children getting ready to release turtles

Lorri Cramer has been building good turtle karma for a long time. It started the day her nephew came running to her with a box turtle that had a cracked shell and broken legs.

"He found two boys in the woods throwing it back and forth like a ball," she says. "He handed it to me and said, 'Can you fix it?'"

Cramer's only qualification for the task was that she loved animals. "I wasn't going to say, 'No, I'm not going to try.' But I didn't really think I could do anything with it," she says.

She brought the turtle back to her apartment in New York City and named it Lavinia — only finding out much later that it was male, because you can't determine a turtle's sex until it's mature.

In those days, she had to call veterinarians all around the country to find the few who knew about turtles. But little by little, she put together the information she needed to heal and care for him. (Today, there are plenty of licensed rehabilitators who have been trained to care for turtles and other wild animals. Even for people who are well-intentioned, it is illegal to take wildlife into your home. If you find injured wildlife, contact a local licensed rehabilitator.)

The Start of Something Bigger

Lavinia is still with Cramer, 33 years later — and he was the start of something much bigger. Since then, she has rehabilitated at least 1,000 turtles and tortoises for the New York Turtle and Tortoise Society. These reptiles end up in rescue in different ways. Some are pets who are given up, some are injured wild animals, and some are exotic species illegally released into an environment they can't survive in.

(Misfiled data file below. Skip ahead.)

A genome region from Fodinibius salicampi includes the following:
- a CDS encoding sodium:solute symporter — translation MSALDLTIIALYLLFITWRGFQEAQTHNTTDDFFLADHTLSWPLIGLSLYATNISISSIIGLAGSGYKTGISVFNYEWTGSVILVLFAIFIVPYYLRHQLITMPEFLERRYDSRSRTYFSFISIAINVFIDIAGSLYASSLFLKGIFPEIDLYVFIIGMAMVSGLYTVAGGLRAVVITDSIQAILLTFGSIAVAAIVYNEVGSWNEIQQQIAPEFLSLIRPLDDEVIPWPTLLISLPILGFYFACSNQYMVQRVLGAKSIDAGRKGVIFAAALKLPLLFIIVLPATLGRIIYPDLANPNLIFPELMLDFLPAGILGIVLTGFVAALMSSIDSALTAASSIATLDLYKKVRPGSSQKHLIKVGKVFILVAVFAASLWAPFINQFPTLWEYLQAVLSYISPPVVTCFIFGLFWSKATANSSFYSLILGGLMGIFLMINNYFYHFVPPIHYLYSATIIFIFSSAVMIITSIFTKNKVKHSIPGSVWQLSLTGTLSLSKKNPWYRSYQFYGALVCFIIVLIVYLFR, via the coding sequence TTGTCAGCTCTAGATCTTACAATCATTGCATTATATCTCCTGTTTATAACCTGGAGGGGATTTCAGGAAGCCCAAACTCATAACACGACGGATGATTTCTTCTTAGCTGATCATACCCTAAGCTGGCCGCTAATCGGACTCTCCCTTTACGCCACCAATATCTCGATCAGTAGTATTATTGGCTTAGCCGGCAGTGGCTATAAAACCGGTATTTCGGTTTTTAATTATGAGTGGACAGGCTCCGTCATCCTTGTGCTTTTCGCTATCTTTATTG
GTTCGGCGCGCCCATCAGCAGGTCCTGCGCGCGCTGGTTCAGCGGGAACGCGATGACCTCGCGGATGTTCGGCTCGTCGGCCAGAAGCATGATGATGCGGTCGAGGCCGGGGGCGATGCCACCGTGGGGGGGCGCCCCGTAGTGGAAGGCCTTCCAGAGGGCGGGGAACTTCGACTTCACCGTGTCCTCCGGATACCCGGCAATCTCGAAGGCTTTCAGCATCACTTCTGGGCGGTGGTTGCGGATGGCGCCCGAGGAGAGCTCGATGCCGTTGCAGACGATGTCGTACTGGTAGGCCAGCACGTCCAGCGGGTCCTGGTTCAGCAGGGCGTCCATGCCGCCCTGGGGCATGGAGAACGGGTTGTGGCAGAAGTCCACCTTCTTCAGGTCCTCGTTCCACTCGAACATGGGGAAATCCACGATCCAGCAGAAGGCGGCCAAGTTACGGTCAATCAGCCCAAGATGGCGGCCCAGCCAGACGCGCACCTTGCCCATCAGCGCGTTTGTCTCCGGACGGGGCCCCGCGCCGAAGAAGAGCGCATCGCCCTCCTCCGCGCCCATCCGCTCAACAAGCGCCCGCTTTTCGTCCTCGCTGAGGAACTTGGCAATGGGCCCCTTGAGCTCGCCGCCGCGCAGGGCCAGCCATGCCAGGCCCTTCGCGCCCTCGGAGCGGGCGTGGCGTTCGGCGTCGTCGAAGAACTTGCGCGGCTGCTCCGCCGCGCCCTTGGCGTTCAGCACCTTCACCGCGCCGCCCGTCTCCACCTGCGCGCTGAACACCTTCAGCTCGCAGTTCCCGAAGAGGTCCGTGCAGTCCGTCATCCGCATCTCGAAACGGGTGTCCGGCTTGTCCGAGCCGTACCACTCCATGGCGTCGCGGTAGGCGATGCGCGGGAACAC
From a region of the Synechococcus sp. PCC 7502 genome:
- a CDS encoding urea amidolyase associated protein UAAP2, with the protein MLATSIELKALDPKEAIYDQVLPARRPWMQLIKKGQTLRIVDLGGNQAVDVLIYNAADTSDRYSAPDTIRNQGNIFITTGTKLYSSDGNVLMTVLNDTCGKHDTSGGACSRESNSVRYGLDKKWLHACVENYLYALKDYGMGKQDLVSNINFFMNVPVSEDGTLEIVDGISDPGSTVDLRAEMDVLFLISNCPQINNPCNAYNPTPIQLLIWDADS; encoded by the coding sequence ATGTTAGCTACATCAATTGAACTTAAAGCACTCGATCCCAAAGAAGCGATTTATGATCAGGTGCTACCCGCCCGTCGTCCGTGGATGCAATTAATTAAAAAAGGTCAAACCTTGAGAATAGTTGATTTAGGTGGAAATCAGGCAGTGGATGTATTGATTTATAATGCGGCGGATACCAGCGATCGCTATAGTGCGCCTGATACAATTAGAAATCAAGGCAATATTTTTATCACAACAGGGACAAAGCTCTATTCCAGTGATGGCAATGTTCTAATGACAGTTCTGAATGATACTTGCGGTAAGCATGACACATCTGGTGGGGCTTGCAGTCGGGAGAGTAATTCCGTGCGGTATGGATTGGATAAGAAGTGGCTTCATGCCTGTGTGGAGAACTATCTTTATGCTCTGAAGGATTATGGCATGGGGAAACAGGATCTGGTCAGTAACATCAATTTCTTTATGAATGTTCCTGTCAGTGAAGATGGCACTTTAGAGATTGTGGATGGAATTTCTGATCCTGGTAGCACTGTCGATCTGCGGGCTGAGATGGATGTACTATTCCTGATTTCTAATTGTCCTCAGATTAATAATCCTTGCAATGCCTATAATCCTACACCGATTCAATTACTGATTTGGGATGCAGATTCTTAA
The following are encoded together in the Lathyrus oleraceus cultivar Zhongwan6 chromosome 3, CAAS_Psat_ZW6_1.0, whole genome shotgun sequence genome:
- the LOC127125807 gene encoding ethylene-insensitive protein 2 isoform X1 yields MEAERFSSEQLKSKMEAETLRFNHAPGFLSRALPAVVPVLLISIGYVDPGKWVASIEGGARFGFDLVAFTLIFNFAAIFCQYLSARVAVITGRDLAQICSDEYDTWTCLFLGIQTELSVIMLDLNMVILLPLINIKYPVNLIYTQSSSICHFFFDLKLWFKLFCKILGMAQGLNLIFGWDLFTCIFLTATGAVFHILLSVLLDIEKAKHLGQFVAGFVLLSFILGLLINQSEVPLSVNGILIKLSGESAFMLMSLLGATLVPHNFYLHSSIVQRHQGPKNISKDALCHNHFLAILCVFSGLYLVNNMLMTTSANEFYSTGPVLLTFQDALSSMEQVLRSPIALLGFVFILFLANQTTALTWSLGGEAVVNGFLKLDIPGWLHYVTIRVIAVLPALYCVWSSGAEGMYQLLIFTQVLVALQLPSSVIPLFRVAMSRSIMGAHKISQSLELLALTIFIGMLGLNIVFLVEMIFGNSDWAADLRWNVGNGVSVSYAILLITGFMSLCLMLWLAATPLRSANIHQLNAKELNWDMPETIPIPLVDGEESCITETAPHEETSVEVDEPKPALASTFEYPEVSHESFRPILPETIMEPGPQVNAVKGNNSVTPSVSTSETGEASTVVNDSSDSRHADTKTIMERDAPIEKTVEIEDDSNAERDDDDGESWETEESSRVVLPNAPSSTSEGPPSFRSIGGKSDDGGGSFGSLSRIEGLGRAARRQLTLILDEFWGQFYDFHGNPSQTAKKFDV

Over the years, there was one recurring problem of the last type that kept nagging at her. She'd get calls about whole groups of turtles in inappropriate places, like freshwater red-eared sliders found in the surf in Rockaway Beach.

"They'd all come in a cluster," Cramer says. She eventually discovered that they were being released as part of fangsheng, a Chinese Buddhist religious practice. She explains, "They had a very important ceremony called the Release Life ceremony, based on the premise that by going to the store and buying live animals and releasing them, you were giving them their life back, and that brought you good karma."

The problem was that translating this ceremony from China to New York City didn't work out well for turtles, which were often used for the symbolism of their long lives.

"When it started in China, it was people coming into the village to buy the turtle or the bird that had just been taken from someplace in the countryside," she says. "That was compassionate because they were releasing the animals back to the right environment." In contrast, releasing non-native species in New York City meant either death for the animals or, if they were lucky enough to be rescued, a lot of work for their rehabilitators.

a Buddhist group gathers to release the turtles

Cramer did what she could. "For many years, in the spring of every year, I would write to all the temples in Chinatown that were in the phone book and later that I could find online, and I would beg them not to release the animals because they didn't belong here," she says. Unfortunately, she never got an answer.